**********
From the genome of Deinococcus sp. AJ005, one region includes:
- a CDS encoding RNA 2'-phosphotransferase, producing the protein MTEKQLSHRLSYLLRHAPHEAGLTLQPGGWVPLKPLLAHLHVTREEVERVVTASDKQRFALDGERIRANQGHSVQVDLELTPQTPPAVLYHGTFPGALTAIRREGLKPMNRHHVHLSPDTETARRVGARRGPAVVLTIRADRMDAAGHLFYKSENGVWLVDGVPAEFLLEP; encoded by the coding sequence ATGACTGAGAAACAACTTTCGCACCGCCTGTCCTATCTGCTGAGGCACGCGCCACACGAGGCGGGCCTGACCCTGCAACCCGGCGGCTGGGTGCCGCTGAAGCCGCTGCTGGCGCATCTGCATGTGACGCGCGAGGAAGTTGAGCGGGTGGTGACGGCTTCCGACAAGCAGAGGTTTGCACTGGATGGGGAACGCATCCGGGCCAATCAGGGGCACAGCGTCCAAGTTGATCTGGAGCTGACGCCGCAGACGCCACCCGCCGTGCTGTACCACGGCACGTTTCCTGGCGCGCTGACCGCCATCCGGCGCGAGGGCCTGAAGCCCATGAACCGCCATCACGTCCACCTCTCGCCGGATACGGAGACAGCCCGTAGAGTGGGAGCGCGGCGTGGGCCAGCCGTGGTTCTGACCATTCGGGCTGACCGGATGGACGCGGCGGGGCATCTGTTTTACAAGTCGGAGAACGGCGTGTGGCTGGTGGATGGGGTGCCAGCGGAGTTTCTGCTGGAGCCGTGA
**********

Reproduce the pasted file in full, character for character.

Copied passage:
From the genome of Deinococcus sp. AJ005, one region includes:
- a CDS encoding RNA 2'-phosphotransferase, producing the protein MTEKQLSHRLSYLLRHAPHEAGLTLQPGGWVPLKPLLAHLHVTREEVERVVTASDKQRFALDGERIRANQGHSVQVDLELTPQTPPAVLYHGTFPGALTAIRREGLKPMNRHHVHLSPDTETARRVGARRGPAVVLTIRADRMDAAGHLFYKSENGVWLVDGVPAEFLLEP; encoded by the coding sequence ATGACTGAGAAACAACTTTCGCACCGCCTGTCCTATCTGCTGAGGCACGCGCCACACGAGGCGGGCCTGACCCTGCAACCCGGCGGCTGGGTGCCGCTGAAGCCGCTGCTGGCGCATCTGCATGTGACGCGCGAGGAAGTTGAGCGGGTGGTGACGGCTTCCGACAAGCAGAGGTTTGCACTGGATGGGGAACGCATCCGGGCCAATCAGGGGCACAGCGTCCAAGTTGATCTGGAGCTGACGCCGCAGACGCCACCCGCCGTGCTGTACCACGGCACGTTTCCTGGCGCGCTGACCGCCATCCGGCGCGAGGGCCTGAAGCCCATGAACCGCCATCACGTCCACCTCTCGCCGGATACGGAGACAGCCCGTAGAGTGGGAGCGCGGCGTGGGCCAGCCGTGGTTCTGACCATTCGGGCTGACCGGATGGACGCGGCGGGGCATCTGTTTTACAAGTCGGAGAACGGCGTGTGGCTGGTGGATGGGGTGCCAGCGGAGTTTCTGCTGGAGCCGTGA